Defense

April 22, 2013

Science, technology remain critical, official says

Amaani Lyle
American Forces Press Service

Despite fiscal uncertainty, science and technology remain critical elements in mitigating emerging threats against the United States, a Defense Department official told Congress April 16.

Alan Shaffer, the acting assistant secretary of defense for research and engineering, pledged to continue a focus on programs such as electronic warfare, counter-space, cyber, and counter-weapons of mass destruction to meet U.S. national security goals.

“The challenge is clear. The president and the secretary of defense depend on defense research and engineering to make key contributions to the defense of our nation,” Shaffer told the House Armed Services Committee’s subcommittee on intelligence, emerging threats and capabilities.

Science and technology should mitigate new and emerging capabilities that could degrade U.S. security, he said, while enabling new or extended capabilities in existing military platforms and systems.

Defense Department science and technology researchers, systems engineers and developmental test and evaluation personnel also strive to develop “technology surprise” through science and engineering applications to military problems, Shaffer said.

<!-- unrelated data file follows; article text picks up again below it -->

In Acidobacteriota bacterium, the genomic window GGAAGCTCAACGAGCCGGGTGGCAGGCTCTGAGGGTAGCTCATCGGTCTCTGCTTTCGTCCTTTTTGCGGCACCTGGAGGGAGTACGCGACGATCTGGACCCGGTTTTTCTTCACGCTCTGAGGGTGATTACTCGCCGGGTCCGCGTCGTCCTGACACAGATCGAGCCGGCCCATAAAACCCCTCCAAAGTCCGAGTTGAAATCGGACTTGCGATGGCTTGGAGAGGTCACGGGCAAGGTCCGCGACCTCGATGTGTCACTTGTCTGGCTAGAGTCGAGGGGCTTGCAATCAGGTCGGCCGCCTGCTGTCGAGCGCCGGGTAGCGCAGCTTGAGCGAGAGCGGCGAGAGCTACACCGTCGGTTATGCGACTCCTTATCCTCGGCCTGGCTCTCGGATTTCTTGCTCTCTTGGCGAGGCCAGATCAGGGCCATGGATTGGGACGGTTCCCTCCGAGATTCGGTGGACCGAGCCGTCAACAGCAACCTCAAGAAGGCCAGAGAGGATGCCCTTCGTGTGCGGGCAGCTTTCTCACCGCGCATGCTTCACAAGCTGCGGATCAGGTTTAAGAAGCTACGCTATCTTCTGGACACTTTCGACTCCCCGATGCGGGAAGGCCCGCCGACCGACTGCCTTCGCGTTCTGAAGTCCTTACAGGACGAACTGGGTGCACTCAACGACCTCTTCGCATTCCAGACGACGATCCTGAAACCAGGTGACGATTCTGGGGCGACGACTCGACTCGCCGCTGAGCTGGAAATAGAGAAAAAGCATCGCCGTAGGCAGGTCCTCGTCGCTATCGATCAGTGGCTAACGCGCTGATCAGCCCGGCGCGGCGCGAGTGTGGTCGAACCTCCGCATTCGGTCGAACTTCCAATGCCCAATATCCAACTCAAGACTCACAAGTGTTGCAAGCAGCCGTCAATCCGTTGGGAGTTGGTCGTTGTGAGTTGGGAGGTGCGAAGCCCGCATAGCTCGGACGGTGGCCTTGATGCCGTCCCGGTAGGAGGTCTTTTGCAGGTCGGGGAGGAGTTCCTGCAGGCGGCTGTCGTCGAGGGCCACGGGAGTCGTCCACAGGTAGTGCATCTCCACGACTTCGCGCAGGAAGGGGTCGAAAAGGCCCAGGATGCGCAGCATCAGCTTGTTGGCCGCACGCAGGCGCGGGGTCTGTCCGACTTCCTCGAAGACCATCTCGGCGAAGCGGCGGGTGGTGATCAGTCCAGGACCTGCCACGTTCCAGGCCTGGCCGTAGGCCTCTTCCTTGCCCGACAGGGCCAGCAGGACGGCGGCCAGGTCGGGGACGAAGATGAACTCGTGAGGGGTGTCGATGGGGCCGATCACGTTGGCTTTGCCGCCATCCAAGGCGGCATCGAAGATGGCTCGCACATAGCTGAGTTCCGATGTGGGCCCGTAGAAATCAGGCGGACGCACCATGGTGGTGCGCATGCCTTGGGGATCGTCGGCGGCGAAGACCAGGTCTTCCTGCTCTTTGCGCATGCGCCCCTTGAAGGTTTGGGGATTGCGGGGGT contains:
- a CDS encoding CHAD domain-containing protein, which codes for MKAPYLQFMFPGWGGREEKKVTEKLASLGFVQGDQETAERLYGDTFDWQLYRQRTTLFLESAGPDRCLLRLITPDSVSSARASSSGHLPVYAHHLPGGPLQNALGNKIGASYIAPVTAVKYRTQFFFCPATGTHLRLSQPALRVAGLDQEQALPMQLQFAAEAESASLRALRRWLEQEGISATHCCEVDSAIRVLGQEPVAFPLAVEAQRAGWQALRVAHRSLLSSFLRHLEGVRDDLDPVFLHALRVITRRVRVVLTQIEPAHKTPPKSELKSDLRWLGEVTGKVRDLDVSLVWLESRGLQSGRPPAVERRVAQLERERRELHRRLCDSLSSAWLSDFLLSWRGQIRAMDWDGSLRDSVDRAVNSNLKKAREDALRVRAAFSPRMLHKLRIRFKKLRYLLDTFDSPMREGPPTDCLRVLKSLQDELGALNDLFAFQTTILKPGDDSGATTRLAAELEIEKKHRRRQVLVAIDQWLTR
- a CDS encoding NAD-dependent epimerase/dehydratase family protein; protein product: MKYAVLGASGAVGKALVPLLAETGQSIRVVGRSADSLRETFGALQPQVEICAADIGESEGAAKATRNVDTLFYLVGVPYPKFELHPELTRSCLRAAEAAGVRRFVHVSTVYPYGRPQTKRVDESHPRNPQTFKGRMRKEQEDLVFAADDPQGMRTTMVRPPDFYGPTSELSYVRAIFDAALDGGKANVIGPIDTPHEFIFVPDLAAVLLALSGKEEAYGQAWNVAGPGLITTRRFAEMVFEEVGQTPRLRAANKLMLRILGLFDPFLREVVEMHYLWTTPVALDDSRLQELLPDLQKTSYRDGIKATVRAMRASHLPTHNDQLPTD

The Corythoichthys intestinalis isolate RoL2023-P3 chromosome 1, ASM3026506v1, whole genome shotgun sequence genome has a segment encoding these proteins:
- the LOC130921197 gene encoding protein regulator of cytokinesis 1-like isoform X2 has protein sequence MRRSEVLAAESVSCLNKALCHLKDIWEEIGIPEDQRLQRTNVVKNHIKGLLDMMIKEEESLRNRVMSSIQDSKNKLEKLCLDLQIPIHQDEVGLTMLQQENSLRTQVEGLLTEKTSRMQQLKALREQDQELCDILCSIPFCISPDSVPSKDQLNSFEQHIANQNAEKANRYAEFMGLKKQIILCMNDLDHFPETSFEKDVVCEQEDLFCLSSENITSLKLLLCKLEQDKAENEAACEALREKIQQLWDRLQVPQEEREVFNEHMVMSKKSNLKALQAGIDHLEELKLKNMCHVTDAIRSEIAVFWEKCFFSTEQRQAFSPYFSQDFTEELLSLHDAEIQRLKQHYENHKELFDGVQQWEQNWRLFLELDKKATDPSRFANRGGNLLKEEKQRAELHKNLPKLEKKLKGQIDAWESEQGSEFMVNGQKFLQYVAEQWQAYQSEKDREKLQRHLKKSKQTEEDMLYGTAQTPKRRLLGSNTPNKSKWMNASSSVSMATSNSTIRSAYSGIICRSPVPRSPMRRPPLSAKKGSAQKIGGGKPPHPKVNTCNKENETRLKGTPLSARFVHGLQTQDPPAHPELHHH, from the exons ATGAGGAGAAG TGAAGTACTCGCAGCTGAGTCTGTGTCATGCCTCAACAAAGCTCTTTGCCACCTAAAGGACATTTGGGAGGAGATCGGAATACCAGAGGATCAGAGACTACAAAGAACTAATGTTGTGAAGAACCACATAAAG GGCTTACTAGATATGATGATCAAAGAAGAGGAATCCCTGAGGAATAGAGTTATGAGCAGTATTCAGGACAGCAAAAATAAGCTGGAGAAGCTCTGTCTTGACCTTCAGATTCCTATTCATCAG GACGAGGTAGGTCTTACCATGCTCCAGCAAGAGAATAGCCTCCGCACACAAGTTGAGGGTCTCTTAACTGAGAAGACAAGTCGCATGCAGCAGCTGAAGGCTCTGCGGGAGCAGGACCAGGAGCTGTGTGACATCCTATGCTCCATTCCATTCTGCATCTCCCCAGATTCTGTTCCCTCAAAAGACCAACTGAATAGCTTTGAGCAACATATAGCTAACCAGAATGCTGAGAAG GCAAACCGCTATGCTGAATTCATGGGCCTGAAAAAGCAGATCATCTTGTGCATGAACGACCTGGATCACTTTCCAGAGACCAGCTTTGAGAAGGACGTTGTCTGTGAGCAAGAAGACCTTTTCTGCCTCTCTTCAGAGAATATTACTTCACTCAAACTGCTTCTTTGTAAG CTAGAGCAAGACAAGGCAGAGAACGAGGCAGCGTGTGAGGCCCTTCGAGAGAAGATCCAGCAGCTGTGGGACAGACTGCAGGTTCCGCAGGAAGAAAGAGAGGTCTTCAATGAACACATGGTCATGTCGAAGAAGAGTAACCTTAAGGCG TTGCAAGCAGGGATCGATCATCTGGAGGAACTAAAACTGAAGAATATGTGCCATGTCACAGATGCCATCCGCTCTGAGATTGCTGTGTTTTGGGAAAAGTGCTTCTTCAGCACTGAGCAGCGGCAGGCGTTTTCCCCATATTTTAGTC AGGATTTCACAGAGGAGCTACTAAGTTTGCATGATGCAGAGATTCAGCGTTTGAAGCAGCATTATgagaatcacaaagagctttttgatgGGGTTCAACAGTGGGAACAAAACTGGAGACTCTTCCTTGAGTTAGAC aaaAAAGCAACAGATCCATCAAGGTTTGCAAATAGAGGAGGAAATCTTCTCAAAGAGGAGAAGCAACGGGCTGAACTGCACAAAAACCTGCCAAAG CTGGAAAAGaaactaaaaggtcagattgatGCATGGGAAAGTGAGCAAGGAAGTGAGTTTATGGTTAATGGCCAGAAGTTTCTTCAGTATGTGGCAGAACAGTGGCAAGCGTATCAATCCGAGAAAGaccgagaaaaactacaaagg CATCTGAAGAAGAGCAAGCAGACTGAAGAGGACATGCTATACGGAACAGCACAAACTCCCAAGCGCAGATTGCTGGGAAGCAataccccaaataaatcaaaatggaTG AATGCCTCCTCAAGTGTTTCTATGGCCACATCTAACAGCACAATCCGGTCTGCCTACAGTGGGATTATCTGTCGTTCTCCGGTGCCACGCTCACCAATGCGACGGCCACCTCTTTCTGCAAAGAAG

“Together, the professional scientists and engineers conceive, develop and mature systems early in the acquisition process,” he added.

The Army, Navy, Air Force, Marine Corps and allied personnel work with industry and international partners, academia and other government agencies to provide unmatched, operational advantage to the warfighter, Shaffer said.

“When we look at the capabilities developed and delivered by these people during the wars in Iraq and Afghanistan, I contend the nation has received good return on investment,” he said. Notable successes, he added, include mine-resistant, ambush-protected vehicles, persistent threat-detection systems and use of multispectral imagery to remotely detect explosives.

“These three alone greatly increased the safety of our deployed force,” Shaffer said. “We met the demands of an armed force at war.”

But as the drawdown in Afghanistan continues, uncertainty looms in national security and budget environments, creating reductions that will rattle some programs, Shaffer said.